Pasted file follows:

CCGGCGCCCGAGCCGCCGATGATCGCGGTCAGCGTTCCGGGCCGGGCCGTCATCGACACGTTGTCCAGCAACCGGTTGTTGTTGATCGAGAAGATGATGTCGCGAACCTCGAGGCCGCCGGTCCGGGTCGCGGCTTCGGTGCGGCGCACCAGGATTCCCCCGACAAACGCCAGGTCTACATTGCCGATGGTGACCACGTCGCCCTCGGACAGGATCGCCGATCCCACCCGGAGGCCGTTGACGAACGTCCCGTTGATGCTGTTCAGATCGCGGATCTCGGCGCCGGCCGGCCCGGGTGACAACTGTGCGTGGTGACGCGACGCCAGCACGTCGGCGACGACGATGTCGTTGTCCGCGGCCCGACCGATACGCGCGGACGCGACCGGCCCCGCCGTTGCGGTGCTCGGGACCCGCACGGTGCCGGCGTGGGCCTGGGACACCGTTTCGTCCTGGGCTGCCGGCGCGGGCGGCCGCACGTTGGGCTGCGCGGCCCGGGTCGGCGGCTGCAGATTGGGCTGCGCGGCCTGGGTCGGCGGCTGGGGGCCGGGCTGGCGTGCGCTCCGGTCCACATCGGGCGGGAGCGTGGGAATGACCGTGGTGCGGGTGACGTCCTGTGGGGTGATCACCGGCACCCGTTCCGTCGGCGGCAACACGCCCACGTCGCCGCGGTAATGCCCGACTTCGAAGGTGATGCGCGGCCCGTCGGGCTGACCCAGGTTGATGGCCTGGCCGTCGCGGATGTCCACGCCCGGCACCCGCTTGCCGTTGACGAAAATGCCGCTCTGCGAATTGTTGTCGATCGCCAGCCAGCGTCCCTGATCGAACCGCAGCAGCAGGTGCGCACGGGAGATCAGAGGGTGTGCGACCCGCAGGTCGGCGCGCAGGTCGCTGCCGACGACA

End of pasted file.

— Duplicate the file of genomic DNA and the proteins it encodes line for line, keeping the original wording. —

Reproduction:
CCGGCGCCCGAGCCGCCGATGATCGCGGTCAGCGTTCCGGGCCGGGCCGTCATCGACACGTTGTCCAGCAACCGGTTGTTGTTGATCGAGAAGATGATGTCGCGAACCTCGAGGCCGCCGGTCCGGGTCGCGGCTTCGGTGCGGCGCACCAGGATTCCCCCGACAAACGCCAGGTCTACATTGCCGATGGTGACCACGTCGCCCTCGGACAGGATCGCCGATCCCACCCGGAGGCCGTTGACGAACGTCCCGTTGATGCTGTTCAGATCGCGGATCTCGGCGCCGGCCGGCCCGGGTGACAACTGTGCGTGGTGACGCGACGCCAGCACGTCGGCGACGACGATGTCGTTGTCCGCGGCCCGACCGATACGCGCGGACGCGACCGGCCCCGCCGTTGCGGTGCTCGGGACCCGCACGGTGCCGGCGTGGGCCTGGGACACCGTTTCGTCCTGGGCTGCCGGCGCGGGCGGCCGCACGTTGGGCTGCGCGGCCCGGGTCGGCGGCTGCAGATTGGGCTGCGCGGCCTGGGTCGGCGGCTGGGGGCCGGGCTGGCGTGCGCTCCGGTCCACATCGGGCGGGAGCGTGGGAATGACCGTGGTGCGGGTGACGTCCTGTGGGGTGATCACCGGCACCCGTTCCGTCGGCGGCAACACGCCCACGTCGCCGCGGTAATGCCCGACTTCGAAGGTGATGCGCGGCCCGTCGGGCTGACCCAGGTTGATGGCCTGGCCGTCGCGGATGTCCACGCCCGGCACCCGCTTGCCGTTGACGAAAATGCCGCTCTGCGAATTGTTGTCGATCGCCAGCCAGCGTCCCTGATCGAACCGCAGCAGCAGGTGCGCACGGGAGATCAGAGGGTGTGCGACCCGCAGGTCGGCGCGCAGGTCGCTGCCGACGACA